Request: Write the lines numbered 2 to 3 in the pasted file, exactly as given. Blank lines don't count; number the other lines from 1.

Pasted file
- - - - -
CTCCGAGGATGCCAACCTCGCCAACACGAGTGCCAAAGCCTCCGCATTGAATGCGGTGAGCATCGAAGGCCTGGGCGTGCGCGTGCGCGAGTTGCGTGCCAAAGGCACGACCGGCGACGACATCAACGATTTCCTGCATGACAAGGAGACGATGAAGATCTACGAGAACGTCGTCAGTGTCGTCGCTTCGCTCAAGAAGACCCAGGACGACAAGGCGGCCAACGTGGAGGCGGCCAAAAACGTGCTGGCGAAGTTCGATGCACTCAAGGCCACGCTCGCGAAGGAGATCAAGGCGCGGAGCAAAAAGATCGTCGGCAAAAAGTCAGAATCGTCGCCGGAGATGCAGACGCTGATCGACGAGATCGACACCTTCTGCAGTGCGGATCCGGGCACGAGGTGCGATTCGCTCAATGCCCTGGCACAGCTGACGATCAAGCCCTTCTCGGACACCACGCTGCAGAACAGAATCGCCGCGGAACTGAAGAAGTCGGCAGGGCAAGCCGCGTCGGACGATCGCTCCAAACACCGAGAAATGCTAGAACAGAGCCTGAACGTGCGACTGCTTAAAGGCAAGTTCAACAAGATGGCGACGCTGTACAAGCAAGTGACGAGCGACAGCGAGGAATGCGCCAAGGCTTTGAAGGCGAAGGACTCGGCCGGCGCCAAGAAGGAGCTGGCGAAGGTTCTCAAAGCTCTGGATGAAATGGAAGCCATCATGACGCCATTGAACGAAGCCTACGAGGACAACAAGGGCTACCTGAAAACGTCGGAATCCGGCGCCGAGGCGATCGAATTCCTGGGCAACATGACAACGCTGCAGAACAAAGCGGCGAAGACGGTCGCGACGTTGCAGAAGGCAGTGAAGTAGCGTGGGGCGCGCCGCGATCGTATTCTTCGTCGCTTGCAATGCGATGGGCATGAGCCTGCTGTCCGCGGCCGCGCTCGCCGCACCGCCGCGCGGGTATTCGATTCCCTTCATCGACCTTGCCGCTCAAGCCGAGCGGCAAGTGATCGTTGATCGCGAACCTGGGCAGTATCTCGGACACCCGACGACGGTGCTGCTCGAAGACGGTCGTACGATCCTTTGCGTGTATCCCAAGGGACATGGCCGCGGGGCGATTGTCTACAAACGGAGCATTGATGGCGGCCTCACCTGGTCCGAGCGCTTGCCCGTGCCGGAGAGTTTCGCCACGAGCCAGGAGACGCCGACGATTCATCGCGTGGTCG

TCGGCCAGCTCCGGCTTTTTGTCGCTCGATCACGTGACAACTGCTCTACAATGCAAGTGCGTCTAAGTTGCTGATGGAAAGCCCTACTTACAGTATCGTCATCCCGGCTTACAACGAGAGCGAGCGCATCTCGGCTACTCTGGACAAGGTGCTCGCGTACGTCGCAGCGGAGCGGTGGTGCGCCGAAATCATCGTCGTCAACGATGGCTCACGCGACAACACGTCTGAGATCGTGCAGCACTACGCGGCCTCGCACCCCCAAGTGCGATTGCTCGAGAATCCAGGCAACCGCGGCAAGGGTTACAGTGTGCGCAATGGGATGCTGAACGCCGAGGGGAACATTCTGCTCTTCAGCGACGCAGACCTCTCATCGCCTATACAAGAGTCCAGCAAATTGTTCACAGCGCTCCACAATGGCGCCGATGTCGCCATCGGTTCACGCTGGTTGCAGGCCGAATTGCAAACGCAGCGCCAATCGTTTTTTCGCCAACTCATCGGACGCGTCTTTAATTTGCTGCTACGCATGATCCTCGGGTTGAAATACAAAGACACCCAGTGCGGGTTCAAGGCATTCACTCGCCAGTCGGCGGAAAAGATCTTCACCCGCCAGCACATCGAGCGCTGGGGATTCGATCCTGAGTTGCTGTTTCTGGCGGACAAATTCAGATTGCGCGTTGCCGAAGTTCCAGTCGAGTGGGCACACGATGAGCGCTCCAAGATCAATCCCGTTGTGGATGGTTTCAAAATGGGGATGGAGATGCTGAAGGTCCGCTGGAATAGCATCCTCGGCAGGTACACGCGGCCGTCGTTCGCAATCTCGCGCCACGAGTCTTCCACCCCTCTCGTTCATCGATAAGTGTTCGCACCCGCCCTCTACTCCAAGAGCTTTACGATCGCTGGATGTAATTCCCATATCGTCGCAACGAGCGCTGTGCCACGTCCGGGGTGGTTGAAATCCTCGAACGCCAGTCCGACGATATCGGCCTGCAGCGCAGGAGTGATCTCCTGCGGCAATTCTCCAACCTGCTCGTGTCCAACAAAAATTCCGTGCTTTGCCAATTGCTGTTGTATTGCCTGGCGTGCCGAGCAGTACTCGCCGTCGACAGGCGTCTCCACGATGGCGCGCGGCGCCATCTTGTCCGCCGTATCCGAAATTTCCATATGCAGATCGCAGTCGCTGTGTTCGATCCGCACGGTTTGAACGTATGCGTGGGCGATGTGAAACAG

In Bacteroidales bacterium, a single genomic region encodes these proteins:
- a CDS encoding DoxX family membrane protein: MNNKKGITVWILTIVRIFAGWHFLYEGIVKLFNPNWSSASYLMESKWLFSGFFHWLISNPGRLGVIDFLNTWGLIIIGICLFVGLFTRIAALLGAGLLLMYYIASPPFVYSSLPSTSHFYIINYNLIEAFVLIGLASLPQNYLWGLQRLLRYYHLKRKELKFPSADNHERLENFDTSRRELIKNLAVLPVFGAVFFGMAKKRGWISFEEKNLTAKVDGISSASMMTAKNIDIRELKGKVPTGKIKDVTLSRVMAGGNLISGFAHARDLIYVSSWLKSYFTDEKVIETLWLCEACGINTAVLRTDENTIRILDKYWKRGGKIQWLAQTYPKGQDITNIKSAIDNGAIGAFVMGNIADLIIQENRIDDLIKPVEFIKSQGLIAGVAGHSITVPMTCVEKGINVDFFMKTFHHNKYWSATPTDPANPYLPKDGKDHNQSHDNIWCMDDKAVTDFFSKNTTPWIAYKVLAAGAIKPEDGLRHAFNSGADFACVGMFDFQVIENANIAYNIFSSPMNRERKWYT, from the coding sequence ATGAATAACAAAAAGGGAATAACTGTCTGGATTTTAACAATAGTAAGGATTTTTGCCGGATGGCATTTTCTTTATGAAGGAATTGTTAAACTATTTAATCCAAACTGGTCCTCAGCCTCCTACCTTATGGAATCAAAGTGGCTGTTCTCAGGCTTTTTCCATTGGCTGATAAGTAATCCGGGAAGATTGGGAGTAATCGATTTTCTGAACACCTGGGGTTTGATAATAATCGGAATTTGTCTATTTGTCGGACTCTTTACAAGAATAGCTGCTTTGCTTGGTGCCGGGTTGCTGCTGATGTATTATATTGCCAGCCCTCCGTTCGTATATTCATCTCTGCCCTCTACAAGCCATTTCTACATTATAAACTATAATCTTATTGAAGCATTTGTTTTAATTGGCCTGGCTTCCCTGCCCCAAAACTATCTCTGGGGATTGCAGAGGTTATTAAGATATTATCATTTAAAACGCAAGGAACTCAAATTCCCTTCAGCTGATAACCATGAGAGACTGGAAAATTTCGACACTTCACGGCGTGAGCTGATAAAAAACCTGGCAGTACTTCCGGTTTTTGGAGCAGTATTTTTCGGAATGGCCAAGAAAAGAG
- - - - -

TCGGCCAGCTCCGGCTTTTTGTCGCTCGATCACGTGACAACTGCTCTACAATGCAAGTGCGTCTAAGTTGCTGATGGAAAGCCCTACTTACAGTATCGTCATCCCGGCTTACAACGAGAGCGAGCGCATCTCGGCTACTCTGGACAAGGTGCTCGCGTACGTCGCAGCGGAGCGGTGGTGCGCCGAAATCATCGTCGTCAACGATGGCTCACGCGACAACACGTCTGAGATCGTGCAGCACTACGCGGCCTCGCACCCCCAAGTGCGATTGCTCGAGAATCCAGGCAACCGCGGCAAGGGTTACAGTGTGCGCAATGGGATGCTGAACGCCGAGGGGAACATTCTGCTCTTCAGCGACGCAGACCTCTCATCGCCTATACAAGAGTCCAGCAAATTGTTCACAGCGCTCCACAATGGCGCCGATGTCGCCATCGGTTCACGCTGGTTGCAGGCCGAATTGCAAACGCAGCGCCAATCGTTTTTTCGCCAACTCATCGGACGCGTCTTTAATTTGCTGCTACGCATGATCCTCGGGTTGAAATACAAAGACACCCAGTGCGGGTTCAAGGCATTCACTCGCCAGTCGGCGGAAAAGATCTTCACCCGCCAGCACATCGAGCGCTGGGGATTCGATCCTGAGTTGCTGTTTCTGGCGGACAAATTCAGATTGCGCGTTGCCGAAGTTCCAGTCGAGTGGGCACACGATGAGCGCTCCAAGATCAATCCCGTTGTGGATGGTTTCAAAATGGGGATGGAGATGCTGAAGGTCCGCTGGAATAGCATCCTCGGCAGGTACACGCGGCCGTCGTTCGCAATCTCGCGCCACGAGTCTTCCACCCCTCTCGTTCATCGATAAGTGTTCGCACCCGCCCTCTACTCCAAGAGCTTTACGATCGCTGGATGTAATTCCCATATCGTCGCAACGAGCGCTGTGCCACGTCCGGGGTGGTTGAAATCCTCGAACGCCAGTCCGACGATATCGGCCTGCAGCGCAGGAGTGATCTCCTGCGGCAATTCTCCAACCTGCTCGTGTCCAACAAAAATTCCGTGCTTTGCCAATTGCTGTTGTATTGCCTGGCGTGCCGAGCAGTACTCGCCGTCGACAGGCGTCTCCACGATGGCGCGCGGCGCCATCTTGTCCGCCGTATCCGAAATTTCCATATGCAGATCGCAGTCGCTGTGTTCGATCCGCACGGTTTGAACGTATGCGTGGGCGATGTGAAACAG

In Bacteroidales bacterium, a single genomic region encodes these proteins: